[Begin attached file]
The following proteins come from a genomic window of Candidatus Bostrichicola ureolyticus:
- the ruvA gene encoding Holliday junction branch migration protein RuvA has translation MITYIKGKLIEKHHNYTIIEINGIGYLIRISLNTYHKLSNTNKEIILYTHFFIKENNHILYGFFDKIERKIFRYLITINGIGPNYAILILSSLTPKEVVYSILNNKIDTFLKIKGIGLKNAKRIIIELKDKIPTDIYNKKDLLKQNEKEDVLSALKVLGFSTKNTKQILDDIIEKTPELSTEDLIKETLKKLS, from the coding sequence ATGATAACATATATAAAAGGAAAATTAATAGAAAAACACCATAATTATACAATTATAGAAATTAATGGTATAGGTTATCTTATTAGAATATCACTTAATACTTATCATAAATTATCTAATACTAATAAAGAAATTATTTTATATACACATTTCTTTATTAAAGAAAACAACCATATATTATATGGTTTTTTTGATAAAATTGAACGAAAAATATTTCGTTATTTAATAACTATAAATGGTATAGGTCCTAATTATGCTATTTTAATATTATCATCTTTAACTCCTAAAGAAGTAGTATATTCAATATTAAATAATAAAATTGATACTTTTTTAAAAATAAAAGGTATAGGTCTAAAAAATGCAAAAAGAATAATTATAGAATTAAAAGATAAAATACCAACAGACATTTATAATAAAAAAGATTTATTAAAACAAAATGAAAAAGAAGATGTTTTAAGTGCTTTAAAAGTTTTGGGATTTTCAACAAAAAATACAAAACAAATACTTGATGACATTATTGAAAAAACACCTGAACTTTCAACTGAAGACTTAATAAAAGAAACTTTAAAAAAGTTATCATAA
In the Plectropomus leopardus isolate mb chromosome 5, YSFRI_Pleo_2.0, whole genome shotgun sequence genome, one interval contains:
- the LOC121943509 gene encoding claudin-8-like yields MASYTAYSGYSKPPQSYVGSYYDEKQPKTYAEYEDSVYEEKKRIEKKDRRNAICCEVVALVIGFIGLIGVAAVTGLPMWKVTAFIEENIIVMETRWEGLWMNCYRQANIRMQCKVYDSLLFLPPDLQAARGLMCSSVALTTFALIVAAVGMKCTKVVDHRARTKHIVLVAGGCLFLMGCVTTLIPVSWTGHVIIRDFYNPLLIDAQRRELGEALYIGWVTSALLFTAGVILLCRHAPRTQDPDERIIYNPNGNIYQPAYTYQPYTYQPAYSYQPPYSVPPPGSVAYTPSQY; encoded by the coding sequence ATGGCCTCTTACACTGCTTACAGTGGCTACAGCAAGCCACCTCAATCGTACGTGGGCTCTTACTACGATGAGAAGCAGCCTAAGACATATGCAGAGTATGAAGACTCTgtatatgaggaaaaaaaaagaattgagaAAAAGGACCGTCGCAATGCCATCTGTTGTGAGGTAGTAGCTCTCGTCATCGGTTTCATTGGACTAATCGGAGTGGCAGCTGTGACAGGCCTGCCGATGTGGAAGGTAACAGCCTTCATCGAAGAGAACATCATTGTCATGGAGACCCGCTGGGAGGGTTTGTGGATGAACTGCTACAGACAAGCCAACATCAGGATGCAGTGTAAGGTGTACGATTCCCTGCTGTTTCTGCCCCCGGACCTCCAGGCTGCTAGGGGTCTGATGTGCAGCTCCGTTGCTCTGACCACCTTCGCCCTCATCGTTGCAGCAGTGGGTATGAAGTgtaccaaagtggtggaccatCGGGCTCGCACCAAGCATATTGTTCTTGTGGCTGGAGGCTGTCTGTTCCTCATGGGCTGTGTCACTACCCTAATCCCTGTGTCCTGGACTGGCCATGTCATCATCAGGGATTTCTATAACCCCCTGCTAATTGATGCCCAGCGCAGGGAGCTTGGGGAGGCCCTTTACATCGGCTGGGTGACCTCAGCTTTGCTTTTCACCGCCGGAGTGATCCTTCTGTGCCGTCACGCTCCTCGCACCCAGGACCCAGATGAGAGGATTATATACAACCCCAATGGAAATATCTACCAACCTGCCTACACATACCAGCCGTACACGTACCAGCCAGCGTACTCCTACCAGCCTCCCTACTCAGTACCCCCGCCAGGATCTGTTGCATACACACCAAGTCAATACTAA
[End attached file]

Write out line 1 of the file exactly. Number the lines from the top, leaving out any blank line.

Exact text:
The following proteins come from a genomic window of Candidatus Bostrichicola ureolyticus: